Female choice undermines the emergence of strong sexual isolation between locally adapted populations of atlantic mollies (poecilia mexicana)

  • Divergent selection between ecologically dissimilar habitats promotes local adaptation, which can lead to reproductive isolation (RI). Populations in the Poecilia mexicana species complex have independently adapted to toxic hydrogen sulfide and show varying degrees of RI. Here, we examined the variation in the mate choice component of prezygotic RI. Mate choice tests across drainages (with stimulus males from another drainage) suggest that specific features of the males coupled with a general female preference for yellow color patterns explain the observed variation. Analyses of male body coloration identified the intensity of yellow fin coloration as a strong candidate to explain this pattern, and common-garden rearing suggested heritable population differences. Male sexual ornamentation apparently evolved differently across sulfide-adapted populations, for example because of differences in natural counterselection via predation. The ubiquitous preference for yellow color ornaments in poeciliid females likely undermines the emergence of strong RI, as female discrimination in favor of own males becomes weaker when yellow fin coloration in the respective sulfide ecotype increases. Our study illustrates the complexity of the (partly non-parallel) pathways to divergence among replicated ecological gradients. We suggest that future work should identify the genomic loci involved in the pattern reported here, making use of the increasing genomic and transcriptomic datasets available for our study system.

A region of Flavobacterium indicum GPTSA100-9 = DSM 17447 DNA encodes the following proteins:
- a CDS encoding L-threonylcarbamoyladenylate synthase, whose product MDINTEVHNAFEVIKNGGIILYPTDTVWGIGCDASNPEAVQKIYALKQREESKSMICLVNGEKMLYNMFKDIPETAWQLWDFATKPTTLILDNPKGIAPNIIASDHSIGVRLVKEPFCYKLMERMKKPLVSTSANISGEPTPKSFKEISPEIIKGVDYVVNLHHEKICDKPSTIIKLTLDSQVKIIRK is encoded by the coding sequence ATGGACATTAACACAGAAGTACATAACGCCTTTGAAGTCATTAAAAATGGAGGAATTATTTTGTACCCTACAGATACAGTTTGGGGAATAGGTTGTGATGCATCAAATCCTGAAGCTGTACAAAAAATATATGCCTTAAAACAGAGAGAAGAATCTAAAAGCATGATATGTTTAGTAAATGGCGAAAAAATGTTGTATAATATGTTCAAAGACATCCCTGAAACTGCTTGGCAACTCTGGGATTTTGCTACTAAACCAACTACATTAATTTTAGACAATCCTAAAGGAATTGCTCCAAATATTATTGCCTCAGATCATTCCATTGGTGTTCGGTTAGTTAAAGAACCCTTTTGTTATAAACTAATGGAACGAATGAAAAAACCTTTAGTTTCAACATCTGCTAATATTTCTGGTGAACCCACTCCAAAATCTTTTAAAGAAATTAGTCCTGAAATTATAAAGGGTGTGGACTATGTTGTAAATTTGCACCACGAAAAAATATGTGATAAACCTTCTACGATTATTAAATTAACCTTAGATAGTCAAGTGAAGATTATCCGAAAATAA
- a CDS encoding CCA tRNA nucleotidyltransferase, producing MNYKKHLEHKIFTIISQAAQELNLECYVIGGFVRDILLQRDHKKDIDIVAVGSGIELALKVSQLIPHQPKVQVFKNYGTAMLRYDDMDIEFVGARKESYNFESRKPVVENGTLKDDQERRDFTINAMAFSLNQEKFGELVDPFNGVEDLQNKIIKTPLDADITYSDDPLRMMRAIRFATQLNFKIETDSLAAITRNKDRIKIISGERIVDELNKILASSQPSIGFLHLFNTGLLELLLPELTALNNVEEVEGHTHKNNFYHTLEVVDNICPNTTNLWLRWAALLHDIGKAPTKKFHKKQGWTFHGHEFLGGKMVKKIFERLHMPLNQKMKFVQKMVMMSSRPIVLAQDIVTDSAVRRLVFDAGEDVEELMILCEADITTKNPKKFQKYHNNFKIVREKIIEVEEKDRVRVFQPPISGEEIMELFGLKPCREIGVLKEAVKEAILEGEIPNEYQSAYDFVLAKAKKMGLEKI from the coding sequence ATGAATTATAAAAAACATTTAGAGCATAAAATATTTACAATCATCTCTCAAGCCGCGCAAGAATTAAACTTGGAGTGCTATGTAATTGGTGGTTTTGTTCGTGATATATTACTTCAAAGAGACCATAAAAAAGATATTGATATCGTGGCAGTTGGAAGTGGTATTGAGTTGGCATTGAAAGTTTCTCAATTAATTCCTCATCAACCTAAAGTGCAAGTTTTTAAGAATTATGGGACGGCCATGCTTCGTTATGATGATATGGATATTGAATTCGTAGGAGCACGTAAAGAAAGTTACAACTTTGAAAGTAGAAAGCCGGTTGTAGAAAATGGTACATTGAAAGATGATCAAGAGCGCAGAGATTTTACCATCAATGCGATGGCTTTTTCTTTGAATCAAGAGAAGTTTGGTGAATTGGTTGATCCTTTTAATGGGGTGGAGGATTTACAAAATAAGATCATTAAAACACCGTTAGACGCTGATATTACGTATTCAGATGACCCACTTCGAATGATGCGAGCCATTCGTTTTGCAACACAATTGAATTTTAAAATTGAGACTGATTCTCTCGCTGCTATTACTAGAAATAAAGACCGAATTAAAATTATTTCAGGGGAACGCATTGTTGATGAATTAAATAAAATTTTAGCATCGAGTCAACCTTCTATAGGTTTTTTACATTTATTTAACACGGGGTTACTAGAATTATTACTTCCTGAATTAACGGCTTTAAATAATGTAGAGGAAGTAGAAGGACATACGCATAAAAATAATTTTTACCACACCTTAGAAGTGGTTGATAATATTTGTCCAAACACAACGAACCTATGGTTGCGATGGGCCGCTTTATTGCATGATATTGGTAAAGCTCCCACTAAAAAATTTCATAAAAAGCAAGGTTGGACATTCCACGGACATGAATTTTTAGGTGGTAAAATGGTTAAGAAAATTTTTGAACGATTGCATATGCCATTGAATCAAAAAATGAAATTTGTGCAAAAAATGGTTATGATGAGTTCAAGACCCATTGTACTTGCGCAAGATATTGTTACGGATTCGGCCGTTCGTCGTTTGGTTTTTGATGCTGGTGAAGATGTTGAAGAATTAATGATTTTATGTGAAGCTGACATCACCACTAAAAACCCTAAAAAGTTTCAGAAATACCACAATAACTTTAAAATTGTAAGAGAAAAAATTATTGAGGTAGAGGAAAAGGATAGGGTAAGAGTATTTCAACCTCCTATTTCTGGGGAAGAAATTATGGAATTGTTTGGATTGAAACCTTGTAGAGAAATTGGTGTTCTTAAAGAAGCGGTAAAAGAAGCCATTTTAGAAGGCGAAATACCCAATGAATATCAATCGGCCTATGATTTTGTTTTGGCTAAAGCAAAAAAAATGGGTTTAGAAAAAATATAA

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Author:Claudia Zimmer, Rüdiger RieschORCiD, Jonas JourdanORCiDGND, David Bierbach, Lenin Arias-Rodriguez, Martin PlathORCiDGND
Pubmed Id:https://pubmed.ncbi.nlm.nih.gov/29724050
Parent Title (English):Genes
Place of publication:Basel
Document Type:Article
Year of Completion:2018
Date of first Publication:2018/05/02
Publishing Institution:Universitätsbibliothek Johann Christian Senckenberg
Release Date:2019/10/24
Tag:barrier loci; ecological speciation; reproductive isolation; sexual ornament; species discrimination
© 2018 by the authors. Licensee MDPI, Basel, Switzerland. This article is an open access article distributed under the terms and conditions of the Creative Commons Attribution (CC BY) license (http://creativecommons.org/licenses/by/4.0/).
Institutes:Biowissenschaften / Biowissenschaften
Angeschlossene und kooperierende Institutionen / Senckenbergische Naturforschende Gesellschaft
Biowissenschaften / Institut für Ökologie, Evolution und Diversität
Dewey Decimal Classification:5 Naturwissenschaften und Mathematik / 59 Tiere (Zoologie) / 590 Tiere (Zoologie)
Licence (German):License LogoCreative Commons - Namensnennung 4.0